Toni's impact extended beyond that critical program. The program team became quite competent in the new process that it had invented and then refined how to identify and resolve architectural issues. It was significant to observe how the management anxiety initially present around the complexity and far-reaching nature of the “truth” was upsetting to those in “power,” gradually subsided, and mostly disappeared over the course of the program. Credit goes not only to the engineers doing the work but also to the program management approach that was applied. All this became possible because one person was willing to risk her career and speak up. She knew how to apply leverage points. Resolving those architectural issues was at the heart of the huge success subsequently enjoyed by the company in the computer business. Management supported a celebration to recognize the achievements of the many who were initiated by the power of one.
Later I (Englund), as the program manager, sought out this person as a mentor because I was so impressed by her abilities to get things done within a convoluted organization. I wanted to know how she managed to exercise voice with power and shortcut a path to cultural distortion (Graham & Englund, 2004). One question was about improving judgment. She suggested observing judgmental situations by:
- Making my own call as difficult decisions came up;
- Observing how those in power make the same calls;
- Comparing their actions to mine as a way of learning to make better decisions from the masters;
- Seeking to understand their thought processes;
- Probing into the reasons they act as they do.
Her feedback on this and other topics was invaluable and long lasting. I learned that my thought processes in any difficult situation can be productive, depending on my attitude and ability to leverage skills and simple, but effective, process steps. Later in a different job at corporate, I was able to reciprocate and provide her with advice on a project submittal.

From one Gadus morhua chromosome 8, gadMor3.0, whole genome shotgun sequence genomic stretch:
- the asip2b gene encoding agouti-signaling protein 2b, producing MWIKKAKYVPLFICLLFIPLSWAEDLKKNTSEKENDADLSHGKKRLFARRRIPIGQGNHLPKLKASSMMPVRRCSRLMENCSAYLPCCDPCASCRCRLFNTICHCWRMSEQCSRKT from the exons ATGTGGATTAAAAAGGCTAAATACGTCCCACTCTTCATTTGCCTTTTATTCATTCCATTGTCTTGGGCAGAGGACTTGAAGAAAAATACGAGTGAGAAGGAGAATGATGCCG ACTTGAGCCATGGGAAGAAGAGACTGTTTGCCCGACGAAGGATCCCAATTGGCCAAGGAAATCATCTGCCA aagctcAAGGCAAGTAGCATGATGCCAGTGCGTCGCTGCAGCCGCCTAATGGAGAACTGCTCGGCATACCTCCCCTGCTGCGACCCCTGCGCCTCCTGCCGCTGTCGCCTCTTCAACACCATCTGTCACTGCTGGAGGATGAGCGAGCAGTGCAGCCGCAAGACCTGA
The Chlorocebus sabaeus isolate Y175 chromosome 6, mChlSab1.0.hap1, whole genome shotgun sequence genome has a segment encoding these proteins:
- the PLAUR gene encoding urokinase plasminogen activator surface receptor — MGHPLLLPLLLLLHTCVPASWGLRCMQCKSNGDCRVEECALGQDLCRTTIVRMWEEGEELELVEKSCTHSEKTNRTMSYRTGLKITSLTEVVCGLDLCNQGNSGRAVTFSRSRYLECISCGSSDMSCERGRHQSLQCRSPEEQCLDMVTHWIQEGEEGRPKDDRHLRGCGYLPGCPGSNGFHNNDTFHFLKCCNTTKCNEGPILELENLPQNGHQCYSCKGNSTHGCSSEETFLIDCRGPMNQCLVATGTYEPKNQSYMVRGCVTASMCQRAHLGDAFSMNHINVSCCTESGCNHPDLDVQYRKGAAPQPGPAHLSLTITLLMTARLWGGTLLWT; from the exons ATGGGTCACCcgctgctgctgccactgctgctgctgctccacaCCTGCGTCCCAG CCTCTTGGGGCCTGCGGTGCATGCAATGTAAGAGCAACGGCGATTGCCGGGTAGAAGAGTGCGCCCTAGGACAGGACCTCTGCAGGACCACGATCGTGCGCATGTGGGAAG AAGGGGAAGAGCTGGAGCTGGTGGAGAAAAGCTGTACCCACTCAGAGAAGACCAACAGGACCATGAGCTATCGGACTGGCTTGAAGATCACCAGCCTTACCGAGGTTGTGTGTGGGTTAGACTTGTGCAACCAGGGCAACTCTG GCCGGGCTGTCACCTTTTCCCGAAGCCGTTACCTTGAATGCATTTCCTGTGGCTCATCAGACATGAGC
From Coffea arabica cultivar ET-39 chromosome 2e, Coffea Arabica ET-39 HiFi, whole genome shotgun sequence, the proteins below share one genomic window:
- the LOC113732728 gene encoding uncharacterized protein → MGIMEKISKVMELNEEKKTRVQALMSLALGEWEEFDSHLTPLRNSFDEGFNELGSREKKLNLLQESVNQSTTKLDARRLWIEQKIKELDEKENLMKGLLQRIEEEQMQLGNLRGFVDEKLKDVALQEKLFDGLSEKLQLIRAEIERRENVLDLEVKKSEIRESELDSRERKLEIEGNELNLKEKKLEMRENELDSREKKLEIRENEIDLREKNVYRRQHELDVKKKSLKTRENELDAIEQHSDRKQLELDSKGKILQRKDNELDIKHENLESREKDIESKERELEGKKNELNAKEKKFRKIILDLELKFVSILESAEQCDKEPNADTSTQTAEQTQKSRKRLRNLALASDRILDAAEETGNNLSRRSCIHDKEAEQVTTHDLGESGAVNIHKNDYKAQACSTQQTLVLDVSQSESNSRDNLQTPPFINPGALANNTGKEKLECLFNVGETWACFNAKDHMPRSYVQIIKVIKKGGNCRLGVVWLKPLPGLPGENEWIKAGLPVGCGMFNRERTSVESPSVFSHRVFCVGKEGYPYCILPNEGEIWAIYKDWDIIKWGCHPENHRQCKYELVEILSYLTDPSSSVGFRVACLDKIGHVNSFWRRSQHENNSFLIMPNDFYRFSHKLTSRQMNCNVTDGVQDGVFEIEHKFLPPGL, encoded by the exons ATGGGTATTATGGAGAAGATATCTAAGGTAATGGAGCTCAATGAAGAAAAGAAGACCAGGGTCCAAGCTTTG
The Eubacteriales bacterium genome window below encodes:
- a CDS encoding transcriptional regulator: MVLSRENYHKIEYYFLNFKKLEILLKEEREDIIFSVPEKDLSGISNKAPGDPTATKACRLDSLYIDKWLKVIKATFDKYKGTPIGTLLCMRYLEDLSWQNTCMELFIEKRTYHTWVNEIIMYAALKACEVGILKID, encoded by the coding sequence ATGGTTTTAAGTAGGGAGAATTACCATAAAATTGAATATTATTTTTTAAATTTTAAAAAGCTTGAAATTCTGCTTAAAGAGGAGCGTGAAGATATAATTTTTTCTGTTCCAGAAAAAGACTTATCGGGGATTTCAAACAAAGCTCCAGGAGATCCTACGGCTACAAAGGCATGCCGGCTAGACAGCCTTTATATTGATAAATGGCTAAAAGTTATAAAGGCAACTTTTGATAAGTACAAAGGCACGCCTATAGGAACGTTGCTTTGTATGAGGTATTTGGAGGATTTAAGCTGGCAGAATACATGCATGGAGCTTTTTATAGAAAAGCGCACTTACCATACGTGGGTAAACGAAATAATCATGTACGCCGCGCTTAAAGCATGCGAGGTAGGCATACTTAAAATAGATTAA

- Act from personal strengths, such as expert, visionary, or process owner.
- Develop a clear, convincing, and compelling message and make it visible to others.
- Use passion that comes from deep values and beliefs about the work (if these are not present, then find a different program to work on).
- Be accountable for the success of the organization and ask others to do the same.
- Get explicit commitments from people to support the goals of the program; then they are more likely to follow through.
- Take action, first to articulate the needs, then to help others understand the change, and finally to get the job done, following a plan.
- Tap the energy that comes from the courage of convictions . . . and from the preparation steps outlined above.
Case Number Two
While working in a field service office, I (Englund) observed how a variety of firefighting activities seemed to repeat themselves: Sales made commitments to customers and did not inform service; installations began before the site was ready or all equipment was on site; “rough-in” drawings were incorrect for the equipment ordered, and so forth. Being a process-oriented person, I made a vow to keep these “fires” from occurring again. I also knew that I had reached a plateau in my development at the job and was ready for a change.
So I took the initiative to propose a revised process and structure to the district service manager. Essentially this became known as a “project office.” I would review all orders and drawings before they were finalized. I would also participate in presales calls, accompanying sales reps on customer visits. In advance of installation startups, I would check each site and then monitor process as projects progressed.
It was important to sell and get commitment to this process from both the sales and service managers before it was implemented. That took a fair amount of negotiating on what steps should be approached and how to implement them. Shortly into implementation, an encounter between me and the sales manager (SM) went something like this:
SM: “Randy, I've been getting complaints from sales reps about your new process that introduces additional steps before quotations may be prepared.”